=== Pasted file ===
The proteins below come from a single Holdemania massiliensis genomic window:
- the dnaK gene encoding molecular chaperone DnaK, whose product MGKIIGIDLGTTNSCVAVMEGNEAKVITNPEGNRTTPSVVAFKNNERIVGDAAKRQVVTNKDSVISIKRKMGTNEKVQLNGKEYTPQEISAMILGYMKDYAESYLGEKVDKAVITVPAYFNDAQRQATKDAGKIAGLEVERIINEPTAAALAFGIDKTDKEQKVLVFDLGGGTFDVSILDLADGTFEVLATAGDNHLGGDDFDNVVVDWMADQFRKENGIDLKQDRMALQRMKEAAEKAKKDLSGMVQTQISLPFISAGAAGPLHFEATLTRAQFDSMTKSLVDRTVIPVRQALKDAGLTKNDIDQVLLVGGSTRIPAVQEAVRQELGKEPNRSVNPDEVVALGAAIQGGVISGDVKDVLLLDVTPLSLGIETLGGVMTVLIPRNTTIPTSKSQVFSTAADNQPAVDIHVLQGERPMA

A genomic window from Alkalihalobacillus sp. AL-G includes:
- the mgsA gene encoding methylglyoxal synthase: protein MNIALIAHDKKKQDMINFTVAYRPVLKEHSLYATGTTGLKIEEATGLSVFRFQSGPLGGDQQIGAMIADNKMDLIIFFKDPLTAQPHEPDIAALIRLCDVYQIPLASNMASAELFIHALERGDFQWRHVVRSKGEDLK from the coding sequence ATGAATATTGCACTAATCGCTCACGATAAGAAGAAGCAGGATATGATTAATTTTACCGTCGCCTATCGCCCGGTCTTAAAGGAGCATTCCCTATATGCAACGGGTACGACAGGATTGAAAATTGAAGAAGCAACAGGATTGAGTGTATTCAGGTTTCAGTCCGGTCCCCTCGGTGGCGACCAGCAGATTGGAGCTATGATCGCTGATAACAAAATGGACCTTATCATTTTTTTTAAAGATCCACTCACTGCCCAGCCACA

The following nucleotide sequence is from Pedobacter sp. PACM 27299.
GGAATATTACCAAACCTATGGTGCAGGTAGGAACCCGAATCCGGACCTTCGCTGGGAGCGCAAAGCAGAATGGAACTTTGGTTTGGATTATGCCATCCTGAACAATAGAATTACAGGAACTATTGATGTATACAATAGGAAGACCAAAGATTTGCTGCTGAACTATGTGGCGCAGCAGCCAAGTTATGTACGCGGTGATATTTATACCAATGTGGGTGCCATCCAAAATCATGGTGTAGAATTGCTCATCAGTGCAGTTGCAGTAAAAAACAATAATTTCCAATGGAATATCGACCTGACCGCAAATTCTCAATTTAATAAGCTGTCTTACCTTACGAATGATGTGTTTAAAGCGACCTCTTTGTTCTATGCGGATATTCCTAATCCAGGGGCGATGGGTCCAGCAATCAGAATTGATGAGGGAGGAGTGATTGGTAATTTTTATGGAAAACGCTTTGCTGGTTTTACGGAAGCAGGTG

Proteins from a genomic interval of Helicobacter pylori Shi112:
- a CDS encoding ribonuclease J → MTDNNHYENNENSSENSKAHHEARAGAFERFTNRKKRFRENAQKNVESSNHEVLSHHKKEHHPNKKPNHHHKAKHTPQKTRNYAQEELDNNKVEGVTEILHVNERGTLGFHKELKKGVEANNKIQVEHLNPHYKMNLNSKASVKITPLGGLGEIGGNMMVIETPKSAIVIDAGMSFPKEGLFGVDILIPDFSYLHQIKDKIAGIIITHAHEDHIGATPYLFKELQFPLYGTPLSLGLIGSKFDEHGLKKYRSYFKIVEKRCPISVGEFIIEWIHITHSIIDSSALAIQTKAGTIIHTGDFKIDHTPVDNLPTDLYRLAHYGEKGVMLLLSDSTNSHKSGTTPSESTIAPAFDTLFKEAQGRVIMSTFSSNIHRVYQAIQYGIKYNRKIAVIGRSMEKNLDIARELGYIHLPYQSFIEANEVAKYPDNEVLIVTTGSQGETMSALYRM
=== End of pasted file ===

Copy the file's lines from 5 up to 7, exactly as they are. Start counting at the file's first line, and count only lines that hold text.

The following nucleotide sequence is from Pedobacter sp. PACM 27299.
GGAATATTACCAAACCTATGGTGCAGGTAGGAACCCGAATCCGGACCTTCGCTGGGAGCGCAAAGCAGAATGGAACTTTGGTTTGGATTATGCCATCCTGAACAATAGAATTACAGGAACTATTGATGTATACAATAGGAAGACCAAAGATTTGCTGCTGAACTATGTGGCGCAGCAGCCAAGTTATGTACGCGGTGATATTTATACCAATGTGGGTGCCATCCAAAATCATGGTGTAGAATTGCTCATCAGTGCAGTTGCAGTAAAAAACAATAATTTCCAATGGAATATCGACCTGACCGCAAATTCTCAATTTAATAAGCTGTCTTACCTTACGAATGATGTGTTTAAAGCGACCTCTTTGTTCTATGCGGATATTCCTAATCCAGGGGCGATGGGTCCAGCAATCAGAATTGATGAGGGAGGAGTGATTGGTAATTTTTATGGAAAACGCTTTGCTGGTTTTACGGAAGCAGGTG

Proteins from a genomic interval of Helicobacter pylori Shi112: